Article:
Eckon Speed Restriction Signs

Eckon produce a selection of brass speed restriction signs in the older style - before the road style signs came into use. I have tried to use as much of this pack as possible so the layout is speed restriction heavy! Making them is simple; Cut the top of the sign from the fret and then cut a length of the brass sign post. You can either glue or solder these parts together. I glued mine, along with the optional arrows that come in the pack.

Textured Paint Roads

At this year's York Model Rail Show, I bought some Green Scene textured paint. I bought the concrete and light tarmac. I am thoroughly impressed with the effects of the concrete. However, I think that the light tarmac may be a bit too light. I plan on going over it with a black wash to darken and weather it.

Some more Kits built

Over the past few weeks, I have built some more knightwong kits. To add to the TMD is a loco wash, double portakabin and a maintenance walkway. This just leaves the diesel/oil depot to be bought and built.

Roadway coming along

The TMD entrance has not got its very own road! I have mixed darkish grey which is not toooooo bad but needs patching a bit and neatening up. A bit of paving and grass around the edges will hopefully finish it off.

Station: Almost there!

Just needs some stone walls and steps! The platform edge is weathered and the lights are almost wired in (have done it loosly so it needs finishing off properly). Once the Stone Walling is in place, it will make it looks much better and then extras like a shelter and seating can be added later

Backscene Industrial units

There are some low relief warehouses made from Will's corrugated steel, brick plasticard and plain plasticard. one of the units has a loading platform with a large door and road level access next door. For detailling, I have used kit left overs, for example, railings on the platform are from the Peco train Shed Unit kit.


Parts of the layout now have ballast. I still need to do the electrics but have left space for the droppers so the ballast in large patches! Nevertheless, I would reather get things done while I can't do something else.

Dowels in The Lift Out Sections Complete

Another one of my bodged (!) 5 minute jobs. While I had a spare 5 minutes, I decided to put some spare dowels in the lift out section to make an accurate join every time. I found some doweling left over from an Ikea flatpack (aaaarrrrrrrrrggggghhhh!) got the drill, 2 drill bits - one just slightly smaller than the dowel and one just slightly bigger. I drilled a hole in the bottom section with the smaller drill bit and hammered the dowel into the baseboard I then put some black paint on the top of the dowel to make a mark on the other board. I rested the other board on top and pressed down for the paint to make a decent mark. After, I drilled a larger hole on the black dot imprinted on the wood and repeated the process on the other side. You may be thinking this is the most unusual method ever but it was all I could think of a the time!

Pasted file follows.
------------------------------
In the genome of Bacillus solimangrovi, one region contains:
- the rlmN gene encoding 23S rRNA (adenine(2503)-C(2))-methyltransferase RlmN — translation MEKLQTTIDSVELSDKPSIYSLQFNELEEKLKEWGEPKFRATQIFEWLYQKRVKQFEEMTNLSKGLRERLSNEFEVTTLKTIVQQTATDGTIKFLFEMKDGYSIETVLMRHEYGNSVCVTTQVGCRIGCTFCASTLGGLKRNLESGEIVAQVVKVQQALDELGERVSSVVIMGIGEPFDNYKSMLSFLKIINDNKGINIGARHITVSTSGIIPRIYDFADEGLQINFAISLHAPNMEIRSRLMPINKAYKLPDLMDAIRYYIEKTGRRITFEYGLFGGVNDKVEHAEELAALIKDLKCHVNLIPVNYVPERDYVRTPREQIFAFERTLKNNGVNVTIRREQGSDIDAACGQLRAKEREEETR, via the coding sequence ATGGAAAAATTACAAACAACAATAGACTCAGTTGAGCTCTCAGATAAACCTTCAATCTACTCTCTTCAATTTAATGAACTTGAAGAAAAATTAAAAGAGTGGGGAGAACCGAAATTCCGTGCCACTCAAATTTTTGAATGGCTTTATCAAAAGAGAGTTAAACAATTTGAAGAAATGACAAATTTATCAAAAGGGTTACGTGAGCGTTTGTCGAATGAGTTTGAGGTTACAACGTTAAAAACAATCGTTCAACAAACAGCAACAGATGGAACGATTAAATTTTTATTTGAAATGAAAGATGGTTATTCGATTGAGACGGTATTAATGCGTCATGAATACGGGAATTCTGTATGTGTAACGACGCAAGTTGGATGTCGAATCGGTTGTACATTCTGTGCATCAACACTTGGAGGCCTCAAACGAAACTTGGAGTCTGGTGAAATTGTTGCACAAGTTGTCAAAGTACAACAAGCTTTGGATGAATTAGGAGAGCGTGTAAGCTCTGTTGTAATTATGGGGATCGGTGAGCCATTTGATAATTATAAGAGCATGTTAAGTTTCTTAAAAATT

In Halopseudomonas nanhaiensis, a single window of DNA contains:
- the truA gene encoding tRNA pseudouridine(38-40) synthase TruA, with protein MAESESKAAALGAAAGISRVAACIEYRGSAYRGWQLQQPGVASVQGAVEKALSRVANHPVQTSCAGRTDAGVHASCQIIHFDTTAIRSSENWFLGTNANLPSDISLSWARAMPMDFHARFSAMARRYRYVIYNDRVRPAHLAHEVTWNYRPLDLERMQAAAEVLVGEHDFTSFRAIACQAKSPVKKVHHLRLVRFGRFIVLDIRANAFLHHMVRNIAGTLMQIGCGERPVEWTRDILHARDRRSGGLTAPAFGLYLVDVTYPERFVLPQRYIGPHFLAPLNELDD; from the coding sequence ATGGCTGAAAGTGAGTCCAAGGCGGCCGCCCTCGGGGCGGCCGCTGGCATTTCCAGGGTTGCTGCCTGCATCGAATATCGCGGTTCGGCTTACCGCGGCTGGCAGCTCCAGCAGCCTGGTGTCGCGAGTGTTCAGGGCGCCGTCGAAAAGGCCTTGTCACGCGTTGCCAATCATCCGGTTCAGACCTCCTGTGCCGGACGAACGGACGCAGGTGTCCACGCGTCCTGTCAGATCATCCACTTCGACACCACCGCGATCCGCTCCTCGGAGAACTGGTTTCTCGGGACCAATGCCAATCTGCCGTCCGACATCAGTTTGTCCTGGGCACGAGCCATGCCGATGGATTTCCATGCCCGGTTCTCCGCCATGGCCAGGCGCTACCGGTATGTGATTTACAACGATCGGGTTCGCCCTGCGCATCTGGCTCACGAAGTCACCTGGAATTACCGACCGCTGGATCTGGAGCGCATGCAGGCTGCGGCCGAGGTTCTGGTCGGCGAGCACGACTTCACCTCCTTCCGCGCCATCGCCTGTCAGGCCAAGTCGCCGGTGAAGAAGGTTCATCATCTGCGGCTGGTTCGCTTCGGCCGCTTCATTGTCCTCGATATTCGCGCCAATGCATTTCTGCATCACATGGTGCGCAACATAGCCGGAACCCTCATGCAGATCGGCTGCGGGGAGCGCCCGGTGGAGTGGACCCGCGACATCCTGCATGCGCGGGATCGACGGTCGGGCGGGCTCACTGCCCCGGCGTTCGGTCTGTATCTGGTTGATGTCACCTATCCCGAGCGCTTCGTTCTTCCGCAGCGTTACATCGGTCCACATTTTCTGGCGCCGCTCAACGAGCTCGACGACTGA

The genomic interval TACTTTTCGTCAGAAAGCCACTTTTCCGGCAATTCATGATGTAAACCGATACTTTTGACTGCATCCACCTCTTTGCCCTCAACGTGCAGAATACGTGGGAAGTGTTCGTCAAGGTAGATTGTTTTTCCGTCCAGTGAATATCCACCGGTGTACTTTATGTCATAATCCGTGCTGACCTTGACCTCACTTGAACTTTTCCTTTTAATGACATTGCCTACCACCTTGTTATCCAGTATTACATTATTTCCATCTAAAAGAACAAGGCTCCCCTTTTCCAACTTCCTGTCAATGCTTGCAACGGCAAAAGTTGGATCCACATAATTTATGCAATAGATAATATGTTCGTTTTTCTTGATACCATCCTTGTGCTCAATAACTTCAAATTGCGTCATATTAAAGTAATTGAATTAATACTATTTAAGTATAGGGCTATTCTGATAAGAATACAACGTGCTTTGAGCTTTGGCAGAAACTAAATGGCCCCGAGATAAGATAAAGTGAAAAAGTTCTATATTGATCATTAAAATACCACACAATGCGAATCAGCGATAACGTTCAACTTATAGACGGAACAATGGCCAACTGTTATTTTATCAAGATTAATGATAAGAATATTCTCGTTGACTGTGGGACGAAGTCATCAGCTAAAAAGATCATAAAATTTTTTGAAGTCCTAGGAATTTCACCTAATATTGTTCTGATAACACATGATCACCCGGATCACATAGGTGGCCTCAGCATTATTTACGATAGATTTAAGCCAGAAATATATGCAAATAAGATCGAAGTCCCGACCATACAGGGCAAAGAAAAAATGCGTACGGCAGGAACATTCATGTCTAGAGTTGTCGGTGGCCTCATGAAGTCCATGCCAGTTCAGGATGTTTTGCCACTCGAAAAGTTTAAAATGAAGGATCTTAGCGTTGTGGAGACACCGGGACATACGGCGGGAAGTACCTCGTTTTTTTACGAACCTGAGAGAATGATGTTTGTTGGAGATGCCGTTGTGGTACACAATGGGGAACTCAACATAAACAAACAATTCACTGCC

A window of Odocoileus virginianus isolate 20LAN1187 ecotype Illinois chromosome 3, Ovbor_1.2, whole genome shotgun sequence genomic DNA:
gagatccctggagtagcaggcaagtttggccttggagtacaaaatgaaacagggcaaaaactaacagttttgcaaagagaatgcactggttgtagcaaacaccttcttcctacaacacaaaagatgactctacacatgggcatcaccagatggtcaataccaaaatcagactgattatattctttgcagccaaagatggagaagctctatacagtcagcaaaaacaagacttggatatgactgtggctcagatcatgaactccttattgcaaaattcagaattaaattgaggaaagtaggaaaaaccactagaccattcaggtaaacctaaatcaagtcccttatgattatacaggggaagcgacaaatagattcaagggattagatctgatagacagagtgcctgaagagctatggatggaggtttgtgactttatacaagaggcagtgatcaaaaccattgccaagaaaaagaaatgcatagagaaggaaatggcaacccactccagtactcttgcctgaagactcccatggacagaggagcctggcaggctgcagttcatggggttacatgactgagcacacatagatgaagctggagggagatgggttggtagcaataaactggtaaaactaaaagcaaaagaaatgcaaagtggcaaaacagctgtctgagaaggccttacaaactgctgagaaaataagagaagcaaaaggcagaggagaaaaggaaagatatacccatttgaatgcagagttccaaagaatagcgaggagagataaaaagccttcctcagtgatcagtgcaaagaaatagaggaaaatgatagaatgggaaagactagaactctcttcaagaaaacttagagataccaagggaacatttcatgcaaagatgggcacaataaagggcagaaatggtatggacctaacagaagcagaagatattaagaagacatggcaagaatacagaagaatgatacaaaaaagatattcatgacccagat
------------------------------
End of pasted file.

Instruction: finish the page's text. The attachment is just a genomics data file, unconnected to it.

Controller Base Made

In the same day, I found another 5 mins to bodge yet another job! I had already painted the base which was an off-cut conincidently the right size for my controller bt has yet to be screwed to the underside of my baseboard. The base already had holes in for the wires to exit under the baseboard. First, I got the drill which I still hadn't taken back to where it belongs and drilled some small pilot holes (the base was G clamped to the baseboard - very handy!). Secondly, I took 3 screws from the falling apart shed in the garden and used a Bosch mini drill (also very handy) and screwed the screws up through the baseboard with a bit of good old Yorkshire elbow grease! And, as the Francais say, et voila! But, after 2 minutes of admmiring it, I noticed it was slightly wonky! Look, i'm not going to be a joiner or a handy man, so who cares - my handy work makes me laugh though :D

Baseboard construction

I have had my baseboards built by my uncle to a very high, customised standard. The size is about 10'6" x 8' and is made from 17mm chipboard - accepts pins and offcuts are perfect platform hight! They were built in quite a few sections from 2 8' x 4' sheets, 2' x 1' framing and 3' x 2' (I think) legs. First of all, it was a trip to B&Q, total bill, about £30 for 2 sheets of chipboard and 2 lengths of 2' x 1' and 1 length of 3' x 2' (I think). When we got back to my ready emptied room, the 2' x 1' was cut the right lengths to go on all the relevant walls. Then, the sections which were cut out a B&Q were fixed to the battons on the wall. After that, 3 legs were put along the 10'6" wall and the legs for the fiddle yard are made from chipboard. The fiddle yard have a lift out section so the room can have easy access. I then jig sawed out two sections to fit my plan. the noards are yet to have supporting battons but first I am going to drill the holes for the points and then fix battons making sure they are not covering the holes.